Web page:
How To Effectively Communicate With Our Fellow Humans

Since we are social animals who want to relate, the biggest part of our lives is communicating with other human beings. Sharing and receiving thoughts, by exchanging vital information back and forth, understanding the other persons feelings or intent.

These are essential skills needed when it comes to connecting, in business and in every social situation.

It’s not surprising it’s misunderstanding that creates a divide, which forces couples to counselling, business deals to fall apart, as it’s responsible for almost everything people struggle with.

With cooperation, what can occur is both parties to communicate better. To speak, listen, and react accordingly.

For humans, miscommunication occurs either verbally or written. The elements include the sender, the receiver, and the message sent being taken out of context.

Nonverbal signals such as body language, tone and gestures, are secondary indicators of relaying messages. The key remains saying and precisely understanding something.

Issues In Communication

The way we’re able to listen, to encode and decode the various messages sent by others into our brain, is based on how we learned to communicate when we were younger.

The words we speak regardless of language, are just symbols of sound which represents certain things.

Every person who relays or receives this information, may have a slightly different interpretation, even if the words are identical.

What also influences communication is the actual number of words someone knows, and the degree of language alteration which occurs in different settings or experiences.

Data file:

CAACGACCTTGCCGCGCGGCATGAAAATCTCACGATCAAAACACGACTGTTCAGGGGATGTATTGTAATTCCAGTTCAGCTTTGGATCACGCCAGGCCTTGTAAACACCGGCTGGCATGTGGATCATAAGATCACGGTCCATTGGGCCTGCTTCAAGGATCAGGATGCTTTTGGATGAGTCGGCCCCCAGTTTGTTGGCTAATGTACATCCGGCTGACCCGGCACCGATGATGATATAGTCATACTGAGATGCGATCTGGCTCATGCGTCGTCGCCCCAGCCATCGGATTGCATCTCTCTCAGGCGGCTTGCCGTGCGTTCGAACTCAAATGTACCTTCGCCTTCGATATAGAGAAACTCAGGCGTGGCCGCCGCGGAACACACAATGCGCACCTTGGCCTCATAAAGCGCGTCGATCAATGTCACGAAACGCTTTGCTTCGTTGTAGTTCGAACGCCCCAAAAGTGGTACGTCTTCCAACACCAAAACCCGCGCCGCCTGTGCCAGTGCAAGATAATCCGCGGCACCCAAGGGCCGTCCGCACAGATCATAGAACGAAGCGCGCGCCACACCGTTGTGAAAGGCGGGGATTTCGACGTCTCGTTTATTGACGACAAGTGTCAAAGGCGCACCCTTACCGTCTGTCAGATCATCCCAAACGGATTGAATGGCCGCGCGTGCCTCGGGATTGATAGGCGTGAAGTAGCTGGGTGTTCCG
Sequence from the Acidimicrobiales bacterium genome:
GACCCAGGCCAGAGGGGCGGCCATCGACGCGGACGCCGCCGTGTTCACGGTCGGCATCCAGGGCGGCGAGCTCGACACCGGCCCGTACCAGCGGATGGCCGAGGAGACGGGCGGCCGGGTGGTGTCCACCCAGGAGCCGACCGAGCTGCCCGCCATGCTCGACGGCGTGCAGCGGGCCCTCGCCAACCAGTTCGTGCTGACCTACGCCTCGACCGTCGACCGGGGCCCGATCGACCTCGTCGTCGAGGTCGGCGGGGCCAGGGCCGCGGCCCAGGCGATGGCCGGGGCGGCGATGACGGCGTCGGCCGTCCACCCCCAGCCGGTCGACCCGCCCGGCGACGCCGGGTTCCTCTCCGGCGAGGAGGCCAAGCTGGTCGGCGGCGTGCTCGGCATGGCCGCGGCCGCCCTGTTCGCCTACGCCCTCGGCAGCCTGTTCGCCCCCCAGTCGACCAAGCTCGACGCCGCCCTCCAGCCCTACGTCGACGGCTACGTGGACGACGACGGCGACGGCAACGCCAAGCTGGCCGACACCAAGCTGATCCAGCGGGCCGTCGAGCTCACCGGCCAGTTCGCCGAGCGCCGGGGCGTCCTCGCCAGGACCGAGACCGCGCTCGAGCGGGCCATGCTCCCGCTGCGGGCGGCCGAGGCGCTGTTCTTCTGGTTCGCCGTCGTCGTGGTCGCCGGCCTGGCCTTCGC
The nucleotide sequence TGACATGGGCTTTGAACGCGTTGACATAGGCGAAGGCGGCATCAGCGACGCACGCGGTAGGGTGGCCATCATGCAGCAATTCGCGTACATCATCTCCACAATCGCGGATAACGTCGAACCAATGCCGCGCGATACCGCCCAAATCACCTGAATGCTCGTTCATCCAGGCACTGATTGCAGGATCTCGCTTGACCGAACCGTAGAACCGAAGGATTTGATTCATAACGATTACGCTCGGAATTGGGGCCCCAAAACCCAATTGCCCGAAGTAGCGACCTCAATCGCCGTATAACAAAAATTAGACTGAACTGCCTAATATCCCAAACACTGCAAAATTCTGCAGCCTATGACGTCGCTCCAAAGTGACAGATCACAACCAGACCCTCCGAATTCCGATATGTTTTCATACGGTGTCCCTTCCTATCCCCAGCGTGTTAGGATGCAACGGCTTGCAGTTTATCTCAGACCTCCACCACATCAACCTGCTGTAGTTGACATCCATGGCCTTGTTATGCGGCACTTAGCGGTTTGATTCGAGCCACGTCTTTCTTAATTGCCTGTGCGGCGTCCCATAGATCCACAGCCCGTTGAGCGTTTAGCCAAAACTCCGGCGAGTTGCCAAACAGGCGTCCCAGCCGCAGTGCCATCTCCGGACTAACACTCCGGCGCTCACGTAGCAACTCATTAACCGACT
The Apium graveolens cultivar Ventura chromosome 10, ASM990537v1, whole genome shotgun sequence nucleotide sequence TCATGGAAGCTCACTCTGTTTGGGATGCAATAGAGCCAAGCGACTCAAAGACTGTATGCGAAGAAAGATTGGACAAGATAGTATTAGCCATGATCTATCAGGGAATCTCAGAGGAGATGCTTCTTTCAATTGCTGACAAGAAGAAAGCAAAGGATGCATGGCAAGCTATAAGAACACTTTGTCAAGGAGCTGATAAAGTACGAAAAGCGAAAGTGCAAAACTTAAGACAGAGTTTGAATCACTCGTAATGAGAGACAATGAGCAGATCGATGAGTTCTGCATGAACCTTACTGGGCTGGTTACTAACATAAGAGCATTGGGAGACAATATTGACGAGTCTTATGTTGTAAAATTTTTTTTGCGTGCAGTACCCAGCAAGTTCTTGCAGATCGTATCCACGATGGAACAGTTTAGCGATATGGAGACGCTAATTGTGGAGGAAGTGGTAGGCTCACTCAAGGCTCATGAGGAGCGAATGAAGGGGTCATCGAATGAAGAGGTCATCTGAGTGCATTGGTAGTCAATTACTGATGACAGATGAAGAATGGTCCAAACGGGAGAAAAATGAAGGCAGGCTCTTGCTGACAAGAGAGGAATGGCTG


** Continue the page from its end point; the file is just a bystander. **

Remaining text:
The ways on how we code and decode these messages are determined by our culture, education, and life experiences.

Issues in communication can emerge, as no two people have the same experiences as the other, which can alter communication definitions.

Communication Issues By The Sender

The most common problem when attempting to send a message, is concisely coding our thoughts, feelings, or what we want.

This in a way how it’s relayed, and fully understood by the receiver, where there’s absolutely no doubt in what one meant.

How you might code or verbalize the message you’re feeling hungry, is different to a 5 year old than it would be to an adult.

The interpretation is completely different, if you’re talking to someone who speaks a different language than you, or if you’re talking to your best friend or an enemy.


Your Options Of Communicating

So choosing the best way to send a message, becomes vital in making sure the receiver completely understands.

Another common issue is our thoughts, ideas and feelings, are extremely complex or difficult to relay, or we ourselves don’t have a good sense or grasp of what they are.

So sending out a message about something we don’t completely understand ourselves, has no chance of being understood by the receiver.

Communication Issues By The Receiver

The biggest issue when it comes to we attempting to receive a message from someone is misunderstanding, or decoding inaccurately.

This can occur when we’re not paying attention, or not having the skills to understand the message sent.